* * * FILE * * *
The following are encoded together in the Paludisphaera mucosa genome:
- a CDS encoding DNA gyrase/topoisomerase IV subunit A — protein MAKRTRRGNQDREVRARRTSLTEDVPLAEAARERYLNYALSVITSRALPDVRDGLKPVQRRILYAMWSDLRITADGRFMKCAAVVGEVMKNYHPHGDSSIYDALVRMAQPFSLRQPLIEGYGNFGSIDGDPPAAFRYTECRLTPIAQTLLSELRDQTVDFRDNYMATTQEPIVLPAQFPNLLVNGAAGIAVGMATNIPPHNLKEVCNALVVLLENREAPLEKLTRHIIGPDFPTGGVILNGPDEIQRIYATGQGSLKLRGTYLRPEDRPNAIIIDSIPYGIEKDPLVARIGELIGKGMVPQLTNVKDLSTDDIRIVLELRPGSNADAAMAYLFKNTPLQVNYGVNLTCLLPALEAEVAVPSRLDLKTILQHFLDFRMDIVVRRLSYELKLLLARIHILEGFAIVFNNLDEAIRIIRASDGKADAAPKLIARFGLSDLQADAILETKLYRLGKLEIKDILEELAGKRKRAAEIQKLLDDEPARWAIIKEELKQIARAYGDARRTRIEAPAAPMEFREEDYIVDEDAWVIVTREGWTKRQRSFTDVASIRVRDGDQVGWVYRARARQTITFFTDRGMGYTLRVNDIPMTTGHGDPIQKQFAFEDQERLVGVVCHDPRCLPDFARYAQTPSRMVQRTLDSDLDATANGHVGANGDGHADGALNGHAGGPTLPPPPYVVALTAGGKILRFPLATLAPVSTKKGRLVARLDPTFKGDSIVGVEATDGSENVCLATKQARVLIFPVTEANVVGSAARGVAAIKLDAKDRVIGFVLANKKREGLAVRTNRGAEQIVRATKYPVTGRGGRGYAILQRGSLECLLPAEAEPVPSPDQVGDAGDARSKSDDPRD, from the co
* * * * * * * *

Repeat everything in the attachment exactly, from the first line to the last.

The following are encoded together in the Paludisphaera mucosa genome:
- a CDS encoding DNA gyrase/topoisomerase IV subunit A — protein MAKRTRRGNQDREVRARRTSLTEDVPLAEAARERYLNYALSVITSRALPDVRDGLKPVQRRILYAMWSDLRITADGRFMKCAAVVGEVMKNYHPHGDSSIYDALVRMAQPFSLRQPLIEGYGNFGSIDGDPPAAFRYTECRLTPIAQTLLSELRDQTVDFRDNYMATTQEPIVLPAQFPNLLVNGAAGIAVGMATNIPPHNLKEVCNALVVLLENREAPLEKLTRHIIGPDFPTGGVILNGPDEIQRIYATGQGSLKLRGTYLRPEDRPNAIIIDSIPYGIEKDPLVARIGELIGKGMVPQLTNVKDLSTDDIRIVLELRPGSNADAAMAYLFKNTPLQVNYGVNLTCLLPALEAEVAVPSRLDLKTILQHFLDFRMDIVVRRLSYELKLLLARIHILEGFAIVFNNLDEAIRIIRASDGKADAAPKLIARFGLSDLQADAILETKLYRLGKLEIKDILEELAGKRKRAAEIQKLLDDEPARWAIIKEELKQIARAYGDARRTRIEAPAAPMEFREEDYIVDEDAWVIVTREGWTKRQRSFTDVASIRVRDGDQVGWVYRARARQTITFFTDRGMGYTLRVNDIPMTTGHGDPIQKQFAFEDQERLVGVVCHDPRCLPDFARYAQTPSRMVQRTLDSDLDATANGHVGANGDGHADGALNGHAGGPTLPPPPYVVALTAGGKILRFPLATLAPVSTKKGRLVARLDPTFKGDSIVGVEATDGSENVCLATKQARVLIFPVTEANVVGSAARGVAAIKLDAKDRVIGFVLANKKREGLAVRTNRGAEQIVRATKYPVTGRGGRGYAILQRGSLECLLPAEAEPVPSPDQVGDAGDARSKSDDPRD, from the co